AGSIW was pleased to host a panel discussion with Kristian Coates Ulrichsen, author of The United Arab Emirates: Power, Politics and Policy-Making. AGSIW Senior Resident Scholar Karen E. Young served as discussant and Senior Resident Scholar Hussein Ibish moderated the panel.
Led by Dubai and Abu Dhabi, the United Arab Emirates has become deeply embedded in the contemporary system of international power, politics, and policymaking. Only an independent state since 1971, the seven emirates that constitute the UAE represent not only the most successful Arab federal experiment but also the most durable. However, the 2008 financial crisis and its aftermath underscored the continuing imbalance between Abu Dhabi, Dubai, and the five northern emirates. Meanwhile, the post-2011 security crackdown revealed the acute sensitivity of officials in Abu Dhabi to social inequalities and economic disparities across the federation.
In The United Arab Emirates: Power, Politics and Policy-Making, Kristian Coates Ulrichsen charts the various processes of state formation and political and economic development that have enabled the UAE to emerge as a significant regional power and major player in the post-Arab Spring reordering of Middle East and North African politics, as well as the closest partner of the United States in military and security affairs in the region.
Kristian Coates Ulrichsen, Baker Institute Fellow for the Middle East, Rice University
Karen E. Young, Senior Resident Scholar, AGSIW
Hussein Ibish, Senior Resident Scholar, AGSIW (Moderator)
Kristian Coates Ulrichsen started by stating the importance of studying the UAE, which he considers a unique case among Gulf states, even in comparison to its demographically and socioeconomically similar neighbors. As a collection of seven sovereign emirates, the country gained a highly visible policymaking profile relative to its young age and small size, and has experienced rapid change. Additionally, the UAE has also experienced a generational transition of leadership that has led to its current status as a wealthy, politically and militarily powerful nation.
Regarding domestic issues, Ulrichsen stated that despite the differences between the emirates, collective decision making has become more cohesive with Abu Dhabi taking the lead, especially after the 2008 financial crisis. He noted that tensions between expatriates and Emirati citizens are unlikely due to strict regulations, but nonpoliticized tensions within expatriate communities could arise as a result of economic and living conditions. In addition, he pointed out that Islamist rhetoric might arise within the less-developed emirates or among locals who oppose transforming their cities into global hubs, where expatriates have an advantage. He praised the efforts directed toward more flexible residence and citizenship laws, which will help attract global talent. Regarding international politics, he highlighted the UAE’s “hawkish” stance since the Arab Spring, which manifested in the military intervention in Yemen, and support of certain factions in Syria and Libya. Ulrichsen noted that by maintaining diplomatic relations with Russia and a military alliance with the United States, the UAE could help in resolving U.S.-Russia tensions. asserted that the complicated relationship between the UAE and Iran lacks a sectarian dimension, but rather has arisen due to the territorial disputes over strategic islands.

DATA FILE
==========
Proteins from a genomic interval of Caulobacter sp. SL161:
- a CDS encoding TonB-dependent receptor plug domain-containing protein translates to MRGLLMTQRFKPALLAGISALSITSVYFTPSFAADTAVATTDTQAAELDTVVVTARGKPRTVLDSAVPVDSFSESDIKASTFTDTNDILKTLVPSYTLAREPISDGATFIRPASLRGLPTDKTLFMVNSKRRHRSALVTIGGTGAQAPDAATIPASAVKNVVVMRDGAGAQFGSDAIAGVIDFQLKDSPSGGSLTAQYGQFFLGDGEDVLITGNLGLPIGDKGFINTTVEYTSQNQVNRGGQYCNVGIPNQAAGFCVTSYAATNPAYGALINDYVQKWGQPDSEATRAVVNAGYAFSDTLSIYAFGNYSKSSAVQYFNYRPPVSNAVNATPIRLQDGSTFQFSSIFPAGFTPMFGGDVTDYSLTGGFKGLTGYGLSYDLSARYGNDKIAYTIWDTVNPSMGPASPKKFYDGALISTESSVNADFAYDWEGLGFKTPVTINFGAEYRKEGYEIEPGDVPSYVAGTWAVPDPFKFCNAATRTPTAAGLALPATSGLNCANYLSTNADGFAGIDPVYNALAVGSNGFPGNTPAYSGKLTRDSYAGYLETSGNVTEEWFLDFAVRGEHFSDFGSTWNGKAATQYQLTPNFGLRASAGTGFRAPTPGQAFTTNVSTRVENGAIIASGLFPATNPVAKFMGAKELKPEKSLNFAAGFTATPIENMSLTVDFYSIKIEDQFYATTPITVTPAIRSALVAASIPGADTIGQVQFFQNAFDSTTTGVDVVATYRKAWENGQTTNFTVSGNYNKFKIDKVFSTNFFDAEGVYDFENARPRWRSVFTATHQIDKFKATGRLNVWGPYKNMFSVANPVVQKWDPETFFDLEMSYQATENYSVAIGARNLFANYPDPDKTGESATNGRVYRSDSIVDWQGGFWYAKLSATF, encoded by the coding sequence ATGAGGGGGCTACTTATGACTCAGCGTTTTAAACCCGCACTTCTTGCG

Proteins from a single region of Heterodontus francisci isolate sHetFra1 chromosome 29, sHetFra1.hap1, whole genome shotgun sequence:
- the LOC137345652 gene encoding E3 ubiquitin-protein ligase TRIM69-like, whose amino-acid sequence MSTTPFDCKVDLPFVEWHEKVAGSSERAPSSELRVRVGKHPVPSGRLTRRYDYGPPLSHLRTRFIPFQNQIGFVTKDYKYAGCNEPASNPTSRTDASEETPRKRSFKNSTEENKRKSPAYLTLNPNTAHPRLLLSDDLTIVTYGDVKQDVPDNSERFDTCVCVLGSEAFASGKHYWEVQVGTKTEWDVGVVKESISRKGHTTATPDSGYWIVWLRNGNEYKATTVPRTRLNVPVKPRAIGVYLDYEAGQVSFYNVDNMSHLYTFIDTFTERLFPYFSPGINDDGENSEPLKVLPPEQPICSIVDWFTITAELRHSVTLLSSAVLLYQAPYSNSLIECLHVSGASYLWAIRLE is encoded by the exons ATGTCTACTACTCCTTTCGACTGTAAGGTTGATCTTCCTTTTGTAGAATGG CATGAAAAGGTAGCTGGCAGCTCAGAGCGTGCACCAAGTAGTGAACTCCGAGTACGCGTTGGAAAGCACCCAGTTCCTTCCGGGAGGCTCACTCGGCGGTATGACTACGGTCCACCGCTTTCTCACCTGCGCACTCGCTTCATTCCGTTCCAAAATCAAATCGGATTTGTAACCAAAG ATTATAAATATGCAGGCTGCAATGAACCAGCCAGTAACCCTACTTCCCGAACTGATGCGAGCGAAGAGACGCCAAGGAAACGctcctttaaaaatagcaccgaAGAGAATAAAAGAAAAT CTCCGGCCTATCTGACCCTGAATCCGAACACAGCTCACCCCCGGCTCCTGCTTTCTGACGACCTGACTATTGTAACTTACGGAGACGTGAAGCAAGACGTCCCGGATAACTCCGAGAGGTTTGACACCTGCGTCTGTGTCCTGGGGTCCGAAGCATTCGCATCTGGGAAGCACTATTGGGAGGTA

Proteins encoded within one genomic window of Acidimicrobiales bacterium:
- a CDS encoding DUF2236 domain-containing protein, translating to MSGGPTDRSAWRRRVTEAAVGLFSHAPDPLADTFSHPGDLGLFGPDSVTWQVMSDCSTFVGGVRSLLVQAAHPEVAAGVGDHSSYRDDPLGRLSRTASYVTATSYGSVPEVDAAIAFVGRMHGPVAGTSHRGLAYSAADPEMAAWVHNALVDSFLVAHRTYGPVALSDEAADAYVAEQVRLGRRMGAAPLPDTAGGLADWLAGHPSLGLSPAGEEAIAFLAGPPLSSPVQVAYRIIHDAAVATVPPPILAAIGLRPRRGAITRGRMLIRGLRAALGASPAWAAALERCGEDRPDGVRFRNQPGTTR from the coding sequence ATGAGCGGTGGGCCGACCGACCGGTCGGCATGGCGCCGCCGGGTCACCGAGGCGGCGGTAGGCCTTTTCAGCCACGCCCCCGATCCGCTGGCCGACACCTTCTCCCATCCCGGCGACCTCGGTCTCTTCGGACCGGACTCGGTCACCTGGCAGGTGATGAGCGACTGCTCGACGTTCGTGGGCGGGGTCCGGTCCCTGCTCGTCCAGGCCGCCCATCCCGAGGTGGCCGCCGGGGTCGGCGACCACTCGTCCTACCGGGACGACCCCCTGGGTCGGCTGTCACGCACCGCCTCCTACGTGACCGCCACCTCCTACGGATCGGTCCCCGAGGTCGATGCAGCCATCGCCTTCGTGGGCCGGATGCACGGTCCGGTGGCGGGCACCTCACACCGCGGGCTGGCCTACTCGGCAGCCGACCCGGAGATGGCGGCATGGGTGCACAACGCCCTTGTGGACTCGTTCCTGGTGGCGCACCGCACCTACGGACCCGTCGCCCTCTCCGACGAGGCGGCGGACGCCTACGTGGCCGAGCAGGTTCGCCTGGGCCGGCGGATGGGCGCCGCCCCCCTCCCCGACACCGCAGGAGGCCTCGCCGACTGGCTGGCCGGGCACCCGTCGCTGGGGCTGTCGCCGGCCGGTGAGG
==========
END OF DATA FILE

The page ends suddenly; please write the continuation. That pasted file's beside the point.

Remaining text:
Karen E. Young began her remarks by highlighting the infancy of academic scholarship on the Gulf Arab states, noting that while the history of the Gulf has long been perceived as being about old grudges and claims of entitlements to prestige and lore, the history is truly about institutional foundations of governance and patterns of negotiation. Young argued that to study Gulf states, it is necessary to consider them as any other states in the international system by applying existing theories and concepts from literature and utilizing these to understand decision making. She noted that economic growth has been a priority for the UAE, but competing priorities, such as security, are removing resources from the economic agenda.
Young argued that the UAE has a “nimble, tactical but also reactionary, deal-oriented, transactional, and opportunistic” foreign policy. Currently in a transitional period, the UAE is attempting to promote itself as a secular, Arab state that will reshape the region, as well as an interventionist state that is willing to exert its power and military aggressively in Yemen. In the economic realm, Young highlighted that austerity measures have mainly been attached to expatriate, white-collar workers with a cushion as opposed to immigrant, blue-collar workers, as is happening in other areas of the Gulf. The little colonial baggage that the UAE has is significant, as legacies of inequality and racism among citizens have provided some barriers to growth and inclusion; however, the decision to limit citizenship will increase in importance due to the UAE’s current demographic.
Through its careful examination of the forces shaping the evolution of Gulf societies and the new generation of emerging leaders, AGSIW facilitates a richer understanding of the role the countries in this key geostrategic region can be expected to play in the 21st century.Learn More